So you see, when we point to Jesus, we do that not only with words, but also with deeds. We try to serve as Jesus served – giving himself sacrificially for the sake of the world. And Jesus was talking precisely about who Christians point to him when he spoke these words in Matthew 25:
35 For I was hungry and you gave me something to eat, I was thirsty and you gave me something to drink, I was a stranger and you invited me in,36 I needed clothes and you clothed me, I was sick and you looked after me, I was in prison and you came to visit me.’
37 “Then the righteous will answer him, ‘Lord, when did we see you hungry and feed you, or thirsty and give you something to drink?38 When did we see you a stranger and invite you in, or needing clothes and clothe you? 39 When did we see you sick or in prison and go to visit you?’
40 “The King will reply, ‘Truly I tell you, whatever you did for one of the least of these brothers and sisters of mine, you did for me.’
When a congregation stops focusing on what it wants – what it likes & prefers – and puts its focus on being salt and light in its community, that’s when it points clearly to Jesus. Obviously doing good works does not help people to know Jesus as their Saviour. But a Christian or a congregation that does not serve the way Jesus served will never have the right to speak the gospel clearly to others. In fact, how we treat each other is one of the clearest signs of whether or not we truly follow Jesus. Many of you remember how we failed Jesus and our community when we last had a serious disagreement. Have we learned anything? Have our hearts changed? Have our words changed? Do we treat each other with greater love and respect even when we disagree with each other? How we handle our own disagreements is one of the clearest signs to our community of whether or not we are followers of Jesus, because everyone knows that we follow the One who said:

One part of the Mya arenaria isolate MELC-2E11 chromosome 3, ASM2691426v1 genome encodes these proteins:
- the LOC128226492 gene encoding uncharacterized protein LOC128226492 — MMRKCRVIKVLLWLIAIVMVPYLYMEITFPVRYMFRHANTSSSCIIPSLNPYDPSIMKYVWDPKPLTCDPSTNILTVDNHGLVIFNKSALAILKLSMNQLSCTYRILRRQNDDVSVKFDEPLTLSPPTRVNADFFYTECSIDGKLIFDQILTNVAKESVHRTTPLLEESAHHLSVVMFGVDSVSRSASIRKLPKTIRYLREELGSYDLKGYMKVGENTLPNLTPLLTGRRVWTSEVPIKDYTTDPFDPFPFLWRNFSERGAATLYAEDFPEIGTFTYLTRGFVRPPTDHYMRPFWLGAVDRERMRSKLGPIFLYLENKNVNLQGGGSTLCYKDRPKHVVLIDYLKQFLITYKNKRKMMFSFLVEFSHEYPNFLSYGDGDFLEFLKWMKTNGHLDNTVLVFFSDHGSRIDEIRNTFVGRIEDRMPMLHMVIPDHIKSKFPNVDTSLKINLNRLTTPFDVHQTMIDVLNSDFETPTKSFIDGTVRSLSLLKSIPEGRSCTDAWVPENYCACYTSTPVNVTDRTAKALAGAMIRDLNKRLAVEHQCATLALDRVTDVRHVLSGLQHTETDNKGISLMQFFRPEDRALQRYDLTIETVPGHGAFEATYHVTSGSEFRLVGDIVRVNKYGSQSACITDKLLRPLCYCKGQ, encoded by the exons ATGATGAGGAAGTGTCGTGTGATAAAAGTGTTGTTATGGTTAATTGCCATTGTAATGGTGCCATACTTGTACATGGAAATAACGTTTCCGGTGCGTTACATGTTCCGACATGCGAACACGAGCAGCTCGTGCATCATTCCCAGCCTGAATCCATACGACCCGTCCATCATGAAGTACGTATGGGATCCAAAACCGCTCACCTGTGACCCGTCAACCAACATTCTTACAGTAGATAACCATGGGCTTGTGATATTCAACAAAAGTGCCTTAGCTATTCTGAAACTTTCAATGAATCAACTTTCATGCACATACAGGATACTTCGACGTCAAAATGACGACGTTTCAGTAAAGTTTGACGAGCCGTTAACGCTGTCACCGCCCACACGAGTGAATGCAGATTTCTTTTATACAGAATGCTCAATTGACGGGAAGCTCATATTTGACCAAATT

34 “A new command I give you: Love one another. As I have loved you, so you must love one another. 35 By this everyone will know that you are my disciples, if you love one another.”
So, we keep our eyes fixed on Jesus. That way we will never doubt our salvation. We will never doubt God’s love or forgiveness to us. And, looking to Jesus, we will see the pattern of love and service he wants us to show to one another and to our community and world.
I love St. Petri – warts and all. It’s far from perfect, because I’m in it! But I thank God that he is graciously using us to point to Jesus, who is LOVE!.